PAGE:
Embedded computers (e.g., IoT devices, controllers in vehicles and in industrial facilities) can also be infected by malware, just like other computers. However, these devices are typically resource constrained and cannot run anti-virus solutions developed for desktop PCs. So researchers started to design new malware detection mechanisms tailored for them.

Tags: malware, cyber-physical-system


Binary code similarity

Binary code similarity approaches compare two or more pieces of binary code to identify their similarities and differences. This is useful in many applications, including malware detection and analysis. There are many binary code similarity approaches with varying properties, notably with different levels of robustness against attacks. TLSH is a popular hash function that is designed for quantifying binary similarity, but its robustness has been recently challenged.

Tags: binary-similarity


Post-quantum cryptography and transition to it

Cryptography is essential for solving many information security problems. However, many commonly used cryptosystems will be completely broken once large quantum computers are built. Post-quantum cryptography is cryptography that resists quantum attackers, while still running on traditional computers. Although quantum computers may look like a future risk, they are not due to "harvest now and decrypt later" attacks. So cryptographers have started to design new quantum safe algorithms and practitionaiers are about to integrate them into systems that we use in practice.

Tags: cryptography


Trusted Execution Environments

A Trusted Execution Environment is an environment, where code can have a higher level of trust in the surronding environment. For example, its integrity is verified before it gets executed, it can store data in a confidential and integrity protected way, and it even has access to hardware components, that are off limits for ordinary software, even the operating system kernel. TEEs are ideal for implementing security critical solutions, even if we assume that an attacker has physical access to a system, or if not even the operating system kernel is to be trusted. Applications using TEEs can include mobile payment solutions, digital rights management-related software, cryptographic primitives or antivirus products.

Tags: cyber-physical-system


Prompt Injection in LLM

Large Language Models (LLMs) are a new class of machine learning models that are trained on large text corpora. They are capable of generating text that is indistinguishable from human-written text. The increasing reliance on Large Language Models (LLMs) across academia and industry necessitates a comprehensive understanding of their robustness to prompts. There exist several attacks that create adversarial prompts against LLMs.

Tags: machine-learning, machine-learning-security, LLM-security, LLM


Poisoning Code Completion Models (CoPilot)

Large Language Models (LLMs) are a new class of machine learning models that are trained on large text corpora. They are capable of generating text that is indistinguishable from human-written text. One of their most popular application is code completion, where the model completes the source code written by a developer. Developers are found to code up to 55% faster while using such tools. Among these tools, GitHub Copilot is by far the most popular. GitHub Copilot leverages context from the code and comments you write to suggest code instantly. With GitHub Copilot, you can convert comments to code autofill repetitive code, and show alternative suggestions. However, GitHub Copilot is trained on public repositories, and therefore, it is vulnerable to data poisoning; a bad actor may intentionally contaminate the training dataset with malicious code that may trick the model into suggesting similar patterns in your code editor.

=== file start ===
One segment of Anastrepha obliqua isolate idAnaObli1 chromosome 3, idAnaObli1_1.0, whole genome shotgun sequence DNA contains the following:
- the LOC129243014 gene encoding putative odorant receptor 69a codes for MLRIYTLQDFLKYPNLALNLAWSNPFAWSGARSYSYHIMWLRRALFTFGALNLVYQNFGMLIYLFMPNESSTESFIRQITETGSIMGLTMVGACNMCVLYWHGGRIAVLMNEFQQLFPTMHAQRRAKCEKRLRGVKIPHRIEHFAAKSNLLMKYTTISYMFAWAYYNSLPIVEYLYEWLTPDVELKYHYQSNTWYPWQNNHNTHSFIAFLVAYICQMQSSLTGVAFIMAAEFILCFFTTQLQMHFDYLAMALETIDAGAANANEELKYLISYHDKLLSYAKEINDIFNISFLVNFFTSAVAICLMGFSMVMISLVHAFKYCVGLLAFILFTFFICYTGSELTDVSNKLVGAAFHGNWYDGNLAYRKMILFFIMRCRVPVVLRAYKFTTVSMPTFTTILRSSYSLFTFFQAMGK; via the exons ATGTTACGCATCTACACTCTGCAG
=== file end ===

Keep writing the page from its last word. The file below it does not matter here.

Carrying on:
Tags: machine-learning, machine-learning-security, copilot, LLM-security


Misbehaving Detection in Federated Learning

Learning systems that require all the data to be fed into a learning model running on a central server pose serious privacy concerns. For example, the transmission of health data across certain organizational boundaries may violate security and privacy rules. Federated Learning (FL) was proposed by Google to mitigate this issue by enabling a group of clients (e.g, different stakeholders) to jointly learn a model while keeping their private data at their local devices. However, FL has been shown vulnerable to model and data poisoning attacks, where one or more malicious clients try to poison the global model by sending carefully crafted local model updates to the central parameter server. These attacks may cause the central model to underperform, more costly to train, or misclassify certain testing samples. There are several schemes that attempt to detect and eliminate such misbehaving clients.

Tags: machine-learning, machine-learning-security, federated-learning, poisoning


The Security of Password Managers

Passwords are still the most commonly used means of authentication. Some people use the very same password for every website, some reuse a couple different passwords, while the more paranoid use a different password for each site... stored in a text file aptly named passwords.txt. Those who follow security best practices (or at least pay attention on our lectures) know that the most secure way of generating, storing, and managing passwords is using a password manager. But are these as secure as they are claimed to be? Discover the aspects of the evaluation of the security of password managers and see for yourself!

Tags: password-manager, AAA


OAuth and (In)Security

OAuth is one of the most widely used authorization frameworks. Despite all the recommendations of not merely using it as a means of authentication, it is also commonly leveraged as such. Over the years, we have seen a multitude of security breaches related to OAuth, and while OAuth itself includes some questionable design choices (such as the now deprecated Impicit Grant flow), most security issues stem from improper use of the framework, incorrect knowledge of its workings, or simply implementation errors. Explore the history of OAuth and some of the most baffling blunders leading to hacks and breaches!

Tags: OAuth, web-security, AAA


Attacking Kerberos

Kerberos is one of the most frequently used authentication protocols in enterprise environments. Enabling single sign-on and providing mutual authentication for the communicating parties, it is a cornerstone of not only Microsoft's Active Directory, but also Linux-based Samba deployments. While the protocol itself is generally considered to be secure, implementations may be flawed or otherwise vulnerable to exploitation...

Tags: Kerberos, AAA